Opinions and Legal Insights

New Changes to Louisiana’s Corporate Laws Give Increased Flexibility to Business Corporations

On October 16, 2020, Governor John Bel Edwards signed into law Senate Bill 33 amending the Louisiana Business Corporation Act (LBCA) in several areas.

Remote Shareholder Meetings (La. R.S. 12:1-709)

The new law, which became Act No. 3 of the 2020 Second Extraordinary Session, allows for meetings of shareholders to be held solely by means of remote communication, unless the corporation’s bylaws expressly require otherwise. Although the prior law allowed shareholders to participate in any shareholder meeting by remote communication, it was unclear if an in-person meeting was required to be held simultaneously with any remote participation. The LBCA is now clear that virtual-only shareholder meetings are acceptable, a practice which is expected to increase as a repercussion of the COVID-19 pandemic.

Corporate Name Changes (La. R.S. 12:1-1005)

Act No. 3 also empowers the board of directors to change the name of a corporation without shareholder approval, unless the articles of incorporation provide otherwise. Under the prior law, the board was only allowed to change the name of a corporation without shareholder approval in very limited scenarios, such as changing the word “corporation” or “company” to an abbreviation or similar word or adding or deleting a geographical attribution to the name.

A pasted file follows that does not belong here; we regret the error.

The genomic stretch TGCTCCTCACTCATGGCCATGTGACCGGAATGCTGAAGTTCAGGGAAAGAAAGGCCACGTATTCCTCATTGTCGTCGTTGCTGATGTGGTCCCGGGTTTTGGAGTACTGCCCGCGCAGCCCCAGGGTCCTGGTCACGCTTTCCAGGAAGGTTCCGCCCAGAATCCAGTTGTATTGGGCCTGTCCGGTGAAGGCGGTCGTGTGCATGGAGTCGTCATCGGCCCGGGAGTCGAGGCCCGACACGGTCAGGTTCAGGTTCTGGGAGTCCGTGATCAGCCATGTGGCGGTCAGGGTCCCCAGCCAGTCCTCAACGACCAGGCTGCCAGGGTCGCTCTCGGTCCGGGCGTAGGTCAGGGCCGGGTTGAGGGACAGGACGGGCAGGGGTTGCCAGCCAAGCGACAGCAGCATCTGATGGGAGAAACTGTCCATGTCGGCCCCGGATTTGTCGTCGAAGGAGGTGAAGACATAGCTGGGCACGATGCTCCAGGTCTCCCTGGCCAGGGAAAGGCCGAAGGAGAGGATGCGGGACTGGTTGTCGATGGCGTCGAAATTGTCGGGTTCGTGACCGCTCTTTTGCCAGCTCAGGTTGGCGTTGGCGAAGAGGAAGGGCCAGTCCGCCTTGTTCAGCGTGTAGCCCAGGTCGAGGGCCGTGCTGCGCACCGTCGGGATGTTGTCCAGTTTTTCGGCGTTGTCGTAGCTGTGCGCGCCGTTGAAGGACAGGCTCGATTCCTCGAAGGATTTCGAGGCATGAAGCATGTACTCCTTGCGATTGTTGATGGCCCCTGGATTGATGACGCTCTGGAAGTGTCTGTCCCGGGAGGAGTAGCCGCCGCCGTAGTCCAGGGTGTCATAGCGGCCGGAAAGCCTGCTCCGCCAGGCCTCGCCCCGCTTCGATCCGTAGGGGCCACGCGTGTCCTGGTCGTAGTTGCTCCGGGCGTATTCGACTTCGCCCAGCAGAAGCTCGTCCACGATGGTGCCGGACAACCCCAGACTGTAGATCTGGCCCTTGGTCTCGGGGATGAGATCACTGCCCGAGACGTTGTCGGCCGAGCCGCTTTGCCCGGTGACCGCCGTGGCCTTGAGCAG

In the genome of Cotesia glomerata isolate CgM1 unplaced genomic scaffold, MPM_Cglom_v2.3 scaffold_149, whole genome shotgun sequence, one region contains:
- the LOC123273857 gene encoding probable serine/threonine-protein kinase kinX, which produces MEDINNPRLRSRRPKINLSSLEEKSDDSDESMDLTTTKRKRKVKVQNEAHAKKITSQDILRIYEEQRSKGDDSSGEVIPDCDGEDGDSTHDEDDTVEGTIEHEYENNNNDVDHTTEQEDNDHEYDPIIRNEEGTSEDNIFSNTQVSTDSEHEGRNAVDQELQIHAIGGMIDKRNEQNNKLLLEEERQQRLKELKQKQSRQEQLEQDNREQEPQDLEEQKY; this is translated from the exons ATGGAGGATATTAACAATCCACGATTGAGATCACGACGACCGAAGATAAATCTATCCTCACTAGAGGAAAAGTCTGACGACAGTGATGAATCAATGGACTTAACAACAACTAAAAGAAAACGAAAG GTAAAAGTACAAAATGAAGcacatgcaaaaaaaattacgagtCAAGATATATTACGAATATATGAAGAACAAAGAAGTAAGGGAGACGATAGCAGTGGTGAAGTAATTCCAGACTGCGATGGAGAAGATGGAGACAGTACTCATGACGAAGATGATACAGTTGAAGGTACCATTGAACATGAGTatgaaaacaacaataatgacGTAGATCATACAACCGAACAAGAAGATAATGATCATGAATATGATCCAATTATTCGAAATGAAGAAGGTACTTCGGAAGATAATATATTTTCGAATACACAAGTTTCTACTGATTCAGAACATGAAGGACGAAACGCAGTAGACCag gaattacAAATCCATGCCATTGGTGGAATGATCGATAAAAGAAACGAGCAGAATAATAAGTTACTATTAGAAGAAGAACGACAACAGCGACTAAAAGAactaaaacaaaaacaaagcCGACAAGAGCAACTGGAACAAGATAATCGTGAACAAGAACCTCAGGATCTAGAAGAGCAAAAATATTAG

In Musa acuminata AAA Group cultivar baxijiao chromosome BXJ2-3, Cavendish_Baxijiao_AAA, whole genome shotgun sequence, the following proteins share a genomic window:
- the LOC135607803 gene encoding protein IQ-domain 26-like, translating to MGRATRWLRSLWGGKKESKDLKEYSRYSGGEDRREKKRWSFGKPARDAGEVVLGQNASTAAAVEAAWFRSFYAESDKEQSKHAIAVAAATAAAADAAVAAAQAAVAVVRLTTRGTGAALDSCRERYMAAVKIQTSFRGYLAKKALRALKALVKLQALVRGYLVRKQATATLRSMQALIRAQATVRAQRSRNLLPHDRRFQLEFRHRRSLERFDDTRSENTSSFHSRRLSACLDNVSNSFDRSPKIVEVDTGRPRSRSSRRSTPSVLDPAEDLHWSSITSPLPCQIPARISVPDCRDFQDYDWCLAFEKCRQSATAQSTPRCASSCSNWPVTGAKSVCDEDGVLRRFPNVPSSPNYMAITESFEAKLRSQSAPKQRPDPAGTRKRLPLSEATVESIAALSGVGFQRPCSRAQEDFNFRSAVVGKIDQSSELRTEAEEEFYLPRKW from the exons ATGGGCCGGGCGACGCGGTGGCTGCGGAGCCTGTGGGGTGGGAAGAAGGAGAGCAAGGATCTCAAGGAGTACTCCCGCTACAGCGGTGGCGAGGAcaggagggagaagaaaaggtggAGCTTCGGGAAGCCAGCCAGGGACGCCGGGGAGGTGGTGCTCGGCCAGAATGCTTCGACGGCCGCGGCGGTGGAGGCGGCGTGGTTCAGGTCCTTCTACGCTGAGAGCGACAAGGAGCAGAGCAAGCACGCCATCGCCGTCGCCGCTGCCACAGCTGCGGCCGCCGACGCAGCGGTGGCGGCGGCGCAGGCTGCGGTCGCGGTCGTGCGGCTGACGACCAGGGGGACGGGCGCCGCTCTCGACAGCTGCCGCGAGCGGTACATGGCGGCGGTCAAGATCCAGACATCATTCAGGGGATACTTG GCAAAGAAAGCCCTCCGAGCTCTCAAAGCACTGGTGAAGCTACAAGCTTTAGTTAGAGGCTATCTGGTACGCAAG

Parent-Subsidiary Mergers (La. R.S. 12:1-1105)

Under the new law, a parent corporation may carry out a merger with a subsidiary of which it owns at least 90% of the outstanding voting shares without the approval of the board of directors or shareholders of the subsidiary and, when the parent corporation will be the surviving entity, without the approval of the parent corporation’s shareholders. These powers are restricted to the extent otherwise provided in the articles of incorporation of any corporation involved in the merger or, in the case of a foreign subsidiary, if prior approval by the subsidiary’s directors or shareholders is required by the laws under which it is organized.

Louisiana corporations which are considering taking advantage of the new rules on remote shareholder meetings, name changes, or parent-subsidiary mergers should first carefully review their bylaws and articles of incorporation to make sure there are no restrictions to doing so.